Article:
To some, an apicoectomy may sound like a frightening dental procedure. Most patients will have already endured a root canal and now must decide on tooth extraction or the apicoectomy. The good news is that severe side effects and complications are rare, but you should consult your dentist on whether the procedure would be right for you.
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What is an apicoectomy?
During an apicoectomy, the dentist will remove the root tip and any infected tissue. Your dentist will need to cut and move the gum away from the tooth in order to gain access to the root. It is also sometimes called endodontic microsurgery or root-end resection. According to Dentalfind.com, an apicoectomy is performed after a tooth has had a least one root canal treatment, sometimes even two. The procedure usually lasts about 30 to 90 minutes depending on the location of the tooth, according to Dentalfind. It is performed under local anaesthesia.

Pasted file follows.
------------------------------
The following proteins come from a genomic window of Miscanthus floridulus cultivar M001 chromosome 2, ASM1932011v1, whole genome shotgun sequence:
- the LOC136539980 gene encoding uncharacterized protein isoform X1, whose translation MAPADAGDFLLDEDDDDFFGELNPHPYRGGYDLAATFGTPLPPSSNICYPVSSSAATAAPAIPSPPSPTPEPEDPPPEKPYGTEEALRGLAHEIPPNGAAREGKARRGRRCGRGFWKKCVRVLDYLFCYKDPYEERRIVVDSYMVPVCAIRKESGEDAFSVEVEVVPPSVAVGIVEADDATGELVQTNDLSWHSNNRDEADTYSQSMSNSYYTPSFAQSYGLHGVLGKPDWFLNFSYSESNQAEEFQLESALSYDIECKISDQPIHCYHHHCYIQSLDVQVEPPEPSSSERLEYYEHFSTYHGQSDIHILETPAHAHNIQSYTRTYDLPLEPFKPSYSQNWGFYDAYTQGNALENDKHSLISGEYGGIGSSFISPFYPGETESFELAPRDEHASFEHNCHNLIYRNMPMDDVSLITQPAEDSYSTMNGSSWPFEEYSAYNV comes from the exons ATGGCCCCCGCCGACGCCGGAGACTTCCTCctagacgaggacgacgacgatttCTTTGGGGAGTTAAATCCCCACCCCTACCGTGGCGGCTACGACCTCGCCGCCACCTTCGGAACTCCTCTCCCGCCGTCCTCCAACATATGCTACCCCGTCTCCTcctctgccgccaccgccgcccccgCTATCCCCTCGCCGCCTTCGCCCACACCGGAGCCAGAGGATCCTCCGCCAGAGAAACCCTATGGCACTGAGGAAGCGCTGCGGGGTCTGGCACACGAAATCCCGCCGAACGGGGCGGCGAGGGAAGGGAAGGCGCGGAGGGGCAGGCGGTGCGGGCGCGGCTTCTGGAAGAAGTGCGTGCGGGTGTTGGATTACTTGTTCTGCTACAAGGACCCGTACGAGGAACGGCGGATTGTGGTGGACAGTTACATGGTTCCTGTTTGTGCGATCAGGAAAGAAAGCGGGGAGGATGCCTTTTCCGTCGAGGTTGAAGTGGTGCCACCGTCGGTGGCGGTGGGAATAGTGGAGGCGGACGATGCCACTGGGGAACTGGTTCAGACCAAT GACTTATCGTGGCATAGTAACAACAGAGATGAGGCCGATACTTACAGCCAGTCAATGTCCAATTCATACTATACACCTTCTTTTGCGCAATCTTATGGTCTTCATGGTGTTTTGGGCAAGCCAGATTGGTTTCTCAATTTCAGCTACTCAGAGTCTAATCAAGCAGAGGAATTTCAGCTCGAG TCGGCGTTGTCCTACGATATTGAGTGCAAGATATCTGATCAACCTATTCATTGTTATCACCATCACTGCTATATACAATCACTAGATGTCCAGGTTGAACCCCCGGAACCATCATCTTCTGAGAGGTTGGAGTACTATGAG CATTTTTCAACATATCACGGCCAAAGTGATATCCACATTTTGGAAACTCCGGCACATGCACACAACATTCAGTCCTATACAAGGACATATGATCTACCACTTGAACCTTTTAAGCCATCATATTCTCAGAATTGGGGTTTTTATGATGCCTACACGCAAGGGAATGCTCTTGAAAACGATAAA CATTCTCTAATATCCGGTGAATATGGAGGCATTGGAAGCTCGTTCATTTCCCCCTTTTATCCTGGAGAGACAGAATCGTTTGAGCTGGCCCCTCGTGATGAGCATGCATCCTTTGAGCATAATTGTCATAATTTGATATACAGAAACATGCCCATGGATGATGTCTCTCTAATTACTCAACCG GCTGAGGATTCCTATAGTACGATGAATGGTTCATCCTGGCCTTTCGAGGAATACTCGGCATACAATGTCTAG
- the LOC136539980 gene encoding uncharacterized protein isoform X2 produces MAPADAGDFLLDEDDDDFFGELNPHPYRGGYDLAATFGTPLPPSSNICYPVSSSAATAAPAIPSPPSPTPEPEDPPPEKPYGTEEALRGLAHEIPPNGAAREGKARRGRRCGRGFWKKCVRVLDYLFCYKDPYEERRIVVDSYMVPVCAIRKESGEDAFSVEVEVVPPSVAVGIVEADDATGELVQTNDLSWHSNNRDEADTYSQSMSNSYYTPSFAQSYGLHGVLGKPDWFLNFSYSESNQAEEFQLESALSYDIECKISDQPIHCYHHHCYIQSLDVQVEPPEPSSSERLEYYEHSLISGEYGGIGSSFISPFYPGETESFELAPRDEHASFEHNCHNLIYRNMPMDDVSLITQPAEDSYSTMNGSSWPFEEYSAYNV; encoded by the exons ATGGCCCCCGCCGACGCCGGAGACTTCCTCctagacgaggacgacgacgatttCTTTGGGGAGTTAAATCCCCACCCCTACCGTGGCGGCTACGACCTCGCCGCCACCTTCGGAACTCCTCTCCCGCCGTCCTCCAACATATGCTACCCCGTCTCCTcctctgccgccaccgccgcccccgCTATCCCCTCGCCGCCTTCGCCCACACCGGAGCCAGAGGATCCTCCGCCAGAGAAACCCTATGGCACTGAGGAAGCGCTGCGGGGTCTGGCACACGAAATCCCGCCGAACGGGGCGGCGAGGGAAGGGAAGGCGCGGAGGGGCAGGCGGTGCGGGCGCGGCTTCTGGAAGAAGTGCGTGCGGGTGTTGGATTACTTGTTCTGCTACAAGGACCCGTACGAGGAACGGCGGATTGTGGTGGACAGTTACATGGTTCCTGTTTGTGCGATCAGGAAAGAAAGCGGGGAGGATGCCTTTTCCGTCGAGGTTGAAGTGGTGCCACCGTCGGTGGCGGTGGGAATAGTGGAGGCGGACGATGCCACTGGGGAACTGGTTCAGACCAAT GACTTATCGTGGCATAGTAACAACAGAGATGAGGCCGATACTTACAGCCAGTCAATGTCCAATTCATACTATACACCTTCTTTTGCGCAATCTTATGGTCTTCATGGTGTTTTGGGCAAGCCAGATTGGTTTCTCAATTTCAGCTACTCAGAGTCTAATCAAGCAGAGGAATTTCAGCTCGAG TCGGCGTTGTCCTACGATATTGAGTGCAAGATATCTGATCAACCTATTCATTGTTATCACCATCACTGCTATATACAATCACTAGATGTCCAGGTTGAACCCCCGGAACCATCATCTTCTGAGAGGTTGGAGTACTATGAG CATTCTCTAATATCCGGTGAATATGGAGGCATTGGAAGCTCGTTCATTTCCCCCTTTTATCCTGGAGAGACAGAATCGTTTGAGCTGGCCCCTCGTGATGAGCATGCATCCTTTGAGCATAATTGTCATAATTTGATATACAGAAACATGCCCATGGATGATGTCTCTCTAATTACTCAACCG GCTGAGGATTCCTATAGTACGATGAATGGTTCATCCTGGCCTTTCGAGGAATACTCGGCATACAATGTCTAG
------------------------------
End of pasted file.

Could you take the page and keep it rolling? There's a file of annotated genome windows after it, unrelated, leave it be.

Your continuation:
Reasons for an apicoectomy
An apicoectomy is usually the next step after a root canal has failed and an infection is still present or healing is simply not progressing. If the procedure does not work, the tooth will need to be extracted. According to GLC Endodontics, some patients will experience symptoms such as pain, swelling of the gums or tenderness after a root canal. Other patients do not exhibit symptoms and the infection is found through an ultrasound exam. According to Dentalfind.com, the long-term success rate or prognosis for a tooth is significantly reduced when an apicoectomy is needed.
Mild side effects
After an apicoectomy, you will likely experience bruising and swelling around the surgery area. Dentalfind.com recommends icing the area for about 10 to 12 hours. There may be some pain or tenderness which may be helped with over-the-counter anti-inflammatory medications. Stitches are usually removed about two to seven days. You may also experience minor bleeding.
Severe side effects
The procedure, although considered safe when performed by a qualified endodontist, does come with risks. You could experience nerve damage or additional infection. If you develop a fever, excessive bleeding or cannot control pain, call your dentist.
If you have high blood pressure, or any other serious medical conditions, you should tell your dentist before the procedure. An apicoectomy requires a larger dose of local anaesthesia, and some patients may have an adverse reaction.
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